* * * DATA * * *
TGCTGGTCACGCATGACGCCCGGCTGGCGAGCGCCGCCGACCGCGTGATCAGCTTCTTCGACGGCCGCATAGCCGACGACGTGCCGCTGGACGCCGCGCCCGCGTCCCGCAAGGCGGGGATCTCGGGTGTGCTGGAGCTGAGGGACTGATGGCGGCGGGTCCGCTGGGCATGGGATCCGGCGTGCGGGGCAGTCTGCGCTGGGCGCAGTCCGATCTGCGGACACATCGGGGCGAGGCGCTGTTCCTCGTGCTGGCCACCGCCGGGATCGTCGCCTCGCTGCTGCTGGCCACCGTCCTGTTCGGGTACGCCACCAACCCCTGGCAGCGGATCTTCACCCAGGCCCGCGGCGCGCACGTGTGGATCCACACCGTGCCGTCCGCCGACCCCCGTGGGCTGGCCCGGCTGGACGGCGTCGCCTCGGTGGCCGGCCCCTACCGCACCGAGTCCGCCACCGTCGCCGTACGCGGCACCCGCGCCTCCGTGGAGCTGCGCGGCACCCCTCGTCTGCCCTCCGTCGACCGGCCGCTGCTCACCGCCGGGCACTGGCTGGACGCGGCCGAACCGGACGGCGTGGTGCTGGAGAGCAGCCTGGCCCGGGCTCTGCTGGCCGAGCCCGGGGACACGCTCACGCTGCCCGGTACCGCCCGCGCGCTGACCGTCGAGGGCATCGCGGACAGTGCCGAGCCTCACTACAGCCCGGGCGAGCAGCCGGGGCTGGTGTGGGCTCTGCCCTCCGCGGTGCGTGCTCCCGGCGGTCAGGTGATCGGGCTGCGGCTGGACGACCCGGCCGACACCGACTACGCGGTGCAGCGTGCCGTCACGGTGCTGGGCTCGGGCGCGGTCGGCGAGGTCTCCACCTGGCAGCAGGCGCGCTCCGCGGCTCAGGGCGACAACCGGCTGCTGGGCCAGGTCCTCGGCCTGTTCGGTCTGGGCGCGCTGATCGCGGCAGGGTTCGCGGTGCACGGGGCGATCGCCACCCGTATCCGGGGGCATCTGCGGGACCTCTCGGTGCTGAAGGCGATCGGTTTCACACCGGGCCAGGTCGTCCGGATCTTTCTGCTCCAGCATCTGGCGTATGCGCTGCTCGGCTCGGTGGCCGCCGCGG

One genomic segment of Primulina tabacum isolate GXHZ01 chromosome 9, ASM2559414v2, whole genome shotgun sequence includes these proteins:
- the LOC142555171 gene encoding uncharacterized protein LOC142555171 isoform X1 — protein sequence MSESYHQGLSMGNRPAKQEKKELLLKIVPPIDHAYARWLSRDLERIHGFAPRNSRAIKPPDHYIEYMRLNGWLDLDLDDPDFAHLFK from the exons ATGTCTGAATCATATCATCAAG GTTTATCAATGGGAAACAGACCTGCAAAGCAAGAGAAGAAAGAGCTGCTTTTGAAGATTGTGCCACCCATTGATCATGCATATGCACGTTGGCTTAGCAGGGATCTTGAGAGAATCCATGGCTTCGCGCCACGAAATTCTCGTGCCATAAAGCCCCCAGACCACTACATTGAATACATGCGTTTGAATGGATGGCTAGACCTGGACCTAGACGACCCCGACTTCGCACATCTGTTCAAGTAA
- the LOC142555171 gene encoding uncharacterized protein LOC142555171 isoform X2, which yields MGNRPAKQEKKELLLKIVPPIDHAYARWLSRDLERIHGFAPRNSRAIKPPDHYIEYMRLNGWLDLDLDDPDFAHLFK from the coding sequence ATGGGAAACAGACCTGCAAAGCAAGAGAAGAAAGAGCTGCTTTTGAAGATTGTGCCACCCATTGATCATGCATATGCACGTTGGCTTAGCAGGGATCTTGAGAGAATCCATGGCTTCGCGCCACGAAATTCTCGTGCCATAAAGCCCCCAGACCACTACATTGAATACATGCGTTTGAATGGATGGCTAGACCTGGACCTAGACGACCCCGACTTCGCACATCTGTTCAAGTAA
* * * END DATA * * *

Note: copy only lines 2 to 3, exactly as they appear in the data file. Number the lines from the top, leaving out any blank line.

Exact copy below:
One genomic segment of Primulina tabacum isolate GXHZ01 chromosome 9, ASM2559414v2, whole genome shotgun sequence includes these proteins:
- the LOC142555171 gene encoding uncharacterized protein LOC142555171 isoform X1 — protein sequence MSESYHQGLSMGNRPAKQEKKELLLKIVPPIDHAYARWLSRDLERIHGFAPRNSRAIKPPDHYIEYMRLNGWLDLDLDDPDFAHLFK from the exons ATGTCTGAATCATATCATCAAG GTTTATCAATGGGAAACAGACCTGCAAAGCAAGAGAAGAAAGAGCTGCTTTTGAAGATTGTGCCACCCATTGATCATGCATATGCACGTTGGCTTAGCAGGGATCTTGAGAGAATCCATGGCTTCGCGCCACGAAATTCTCGTGCCATAAAGCCCCCAGACCACTACATTGAATACATGCGTTTGAATGGATGGCTAGACCTGGACCTAGACGACCCCGACTTCGCACATCTGTTCAAGTAA